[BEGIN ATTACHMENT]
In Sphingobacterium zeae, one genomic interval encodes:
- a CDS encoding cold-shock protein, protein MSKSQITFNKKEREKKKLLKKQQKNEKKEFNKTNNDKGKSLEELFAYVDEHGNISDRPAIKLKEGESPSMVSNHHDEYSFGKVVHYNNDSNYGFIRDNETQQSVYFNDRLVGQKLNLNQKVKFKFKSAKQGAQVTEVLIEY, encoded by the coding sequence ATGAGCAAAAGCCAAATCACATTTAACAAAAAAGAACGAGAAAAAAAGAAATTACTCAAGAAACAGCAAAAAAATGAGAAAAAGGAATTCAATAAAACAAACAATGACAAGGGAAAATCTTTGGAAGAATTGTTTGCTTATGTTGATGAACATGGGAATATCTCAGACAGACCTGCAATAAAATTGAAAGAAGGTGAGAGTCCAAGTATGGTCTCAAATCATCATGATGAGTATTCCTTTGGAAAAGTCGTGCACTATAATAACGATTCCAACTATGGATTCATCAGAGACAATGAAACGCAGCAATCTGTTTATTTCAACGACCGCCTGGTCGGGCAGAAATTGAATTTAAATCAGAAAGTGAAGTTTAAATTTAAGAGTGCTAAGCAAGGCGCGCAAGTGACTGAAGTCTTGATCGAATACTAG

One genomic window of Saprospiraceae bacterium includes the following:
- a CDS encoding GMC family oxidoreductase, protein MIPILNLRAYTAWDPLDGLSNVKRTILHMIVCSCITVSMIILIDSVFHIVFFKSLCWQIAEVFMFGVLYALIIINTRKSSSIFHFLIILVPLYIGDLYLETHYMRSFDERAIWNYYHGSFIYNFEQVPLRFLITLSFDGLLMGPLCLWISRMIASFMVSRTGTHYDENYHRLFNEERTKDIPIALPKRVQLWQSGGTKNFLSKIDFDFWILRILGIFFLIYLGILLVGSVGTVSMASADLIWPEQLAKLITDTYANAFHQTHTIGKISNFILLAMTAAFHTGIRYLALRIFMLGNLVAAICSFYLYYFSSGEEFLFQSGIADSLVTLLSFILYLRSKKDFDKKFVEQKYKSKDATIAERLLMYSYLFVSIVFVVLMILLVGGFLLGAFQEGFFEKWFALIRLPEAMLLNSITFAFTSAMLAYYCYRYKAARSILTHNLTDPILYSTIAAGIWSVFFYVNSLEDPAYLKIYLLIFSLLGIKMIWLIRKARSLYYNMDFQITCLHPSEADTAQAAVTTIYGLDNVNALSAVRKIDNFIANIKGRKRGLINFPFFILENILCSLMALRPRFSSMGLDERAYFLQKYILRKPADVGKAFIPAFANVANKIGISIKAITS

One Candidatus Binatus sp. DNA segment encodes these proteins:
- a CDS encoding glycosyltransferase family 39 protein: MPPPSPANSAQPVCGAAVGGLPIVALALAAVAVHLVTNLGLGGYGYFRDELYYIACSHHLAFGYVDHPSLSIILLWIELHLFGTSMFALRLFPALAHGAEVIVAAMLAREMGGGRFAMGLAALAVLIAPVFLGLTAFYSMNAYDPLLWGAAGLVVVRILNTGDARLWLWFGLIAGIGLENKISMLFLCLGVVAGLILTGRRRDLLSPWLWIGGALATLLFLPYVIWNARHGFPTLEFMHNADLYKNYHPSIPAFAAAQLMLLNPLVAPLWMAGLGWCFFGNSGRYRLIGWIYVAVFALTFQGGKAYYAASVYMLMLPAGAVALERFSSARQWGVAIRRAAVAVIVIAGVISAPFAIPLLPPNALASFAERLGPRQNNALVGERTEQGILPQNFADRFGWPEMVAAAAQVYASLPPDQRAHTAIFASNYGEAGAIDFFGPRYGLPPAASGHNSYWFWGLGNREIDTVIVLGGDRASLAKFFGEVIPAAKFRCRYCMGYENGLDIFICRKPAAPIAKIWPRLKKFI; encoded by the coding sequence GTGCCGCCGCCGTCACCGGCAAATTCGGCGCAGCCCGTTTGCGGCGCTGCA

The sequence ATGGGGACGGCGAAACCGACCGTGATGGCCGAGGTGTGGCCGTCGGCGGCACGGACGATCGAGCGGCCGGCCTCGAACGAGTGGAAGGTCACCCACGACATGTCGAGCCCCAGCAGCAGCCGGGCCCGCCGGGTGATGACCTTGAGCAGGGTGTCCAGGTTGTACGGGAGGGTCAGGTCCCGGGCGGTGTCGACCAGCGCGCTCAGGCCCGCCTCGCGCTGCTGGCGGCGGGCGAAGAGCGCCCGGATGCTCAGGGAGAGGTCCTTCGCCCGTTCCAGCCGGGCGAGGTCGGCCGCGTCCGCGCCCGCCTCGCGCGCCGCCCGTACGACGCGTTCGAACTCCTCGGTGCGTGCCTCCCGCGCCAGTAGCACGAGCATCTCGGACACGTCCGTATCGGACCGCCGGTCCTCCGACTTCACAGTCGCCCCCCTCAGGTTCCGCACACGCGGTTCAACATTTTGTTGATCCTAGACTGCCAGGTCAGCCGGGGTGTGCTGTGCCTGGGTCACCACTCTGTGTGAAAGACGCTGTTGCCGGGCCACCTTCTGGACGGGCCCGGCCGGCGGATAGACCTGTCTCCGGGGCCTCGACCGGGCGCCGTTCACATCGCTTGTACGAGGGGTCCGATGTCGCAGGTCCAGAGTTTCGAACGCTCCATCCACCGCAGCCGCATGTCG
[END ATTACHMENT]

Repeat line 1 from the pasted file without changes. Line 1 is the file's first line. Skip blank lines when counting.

In Sphingobacterium zeae, one genomic interval encodes: